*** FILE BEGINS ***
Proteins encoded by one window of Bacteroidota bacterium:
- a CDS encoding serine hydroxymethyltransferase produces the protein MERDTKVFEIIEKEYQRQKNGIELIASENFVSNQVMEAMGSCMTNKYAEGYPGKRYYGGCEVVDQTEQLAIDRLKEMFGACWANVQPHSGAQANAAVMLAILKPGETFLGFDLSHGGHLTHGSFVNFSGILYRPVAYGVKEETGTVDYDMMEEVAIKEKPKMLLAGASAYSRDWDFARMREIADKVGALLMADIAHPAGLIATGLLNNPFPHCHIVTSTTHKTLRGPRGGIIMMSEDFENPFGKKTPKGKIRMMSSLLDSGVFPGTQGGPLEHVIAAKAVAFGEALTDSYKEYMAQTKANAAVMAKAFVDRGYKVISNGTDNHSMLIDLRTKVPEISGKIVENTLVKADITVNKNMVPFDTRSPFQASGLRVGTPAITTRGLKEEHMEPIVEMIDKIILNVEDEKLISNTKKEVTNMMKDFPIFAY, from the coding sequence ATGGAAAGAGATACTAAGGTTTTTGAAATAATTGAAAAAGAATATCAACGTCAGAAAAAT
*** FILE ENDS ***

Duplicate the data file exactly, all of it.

Proteins encoded by one window of Bacteroidota bacterium:
- a CDS encoding serine hydroxymethyltransferase produces the protein MERDTKVFEIIEKEYQRQKNGIELIASENFVSNQVMEAMGSCMTNKYAEGYPGKRYYGGCEVVDQTEQLAIDRLKEMFGACWANVQPHSGAQANAAVMLAILKPGETFLGFDLSHGGHLTHGSFVNFSGILYRPVAYGVKEETGTVDYDMMEEVAIKEKPKMLLAGASAYSRDWDFARMREIADKVGALLMADIAHPAGLIATGLLNNPFPHCHIVTSTTHKTLRGPRGGIIMMSEDFENPFGKKTPKGKIRMMSSLLDSGVFPGTQGGPLEHVIAAKAVAFGEALTDSYKEYMAQTKANAAVMAKAFVDRGYKVISNGTDNHSMLIDLRTKVPEISGKIVENTLVKADITVNKNMVPFDTRSPFQASGLRVGTPAITTRGLKEEHMEPIVEMIDKIILNVEDEKLISNTKKEVTNMMKDFPIFAY, from the coding sequence ATGGAAAGAGATACTAAGGTTTTTGAAATAATTGAAAAAGAATATCAACGTCAGAAAAAT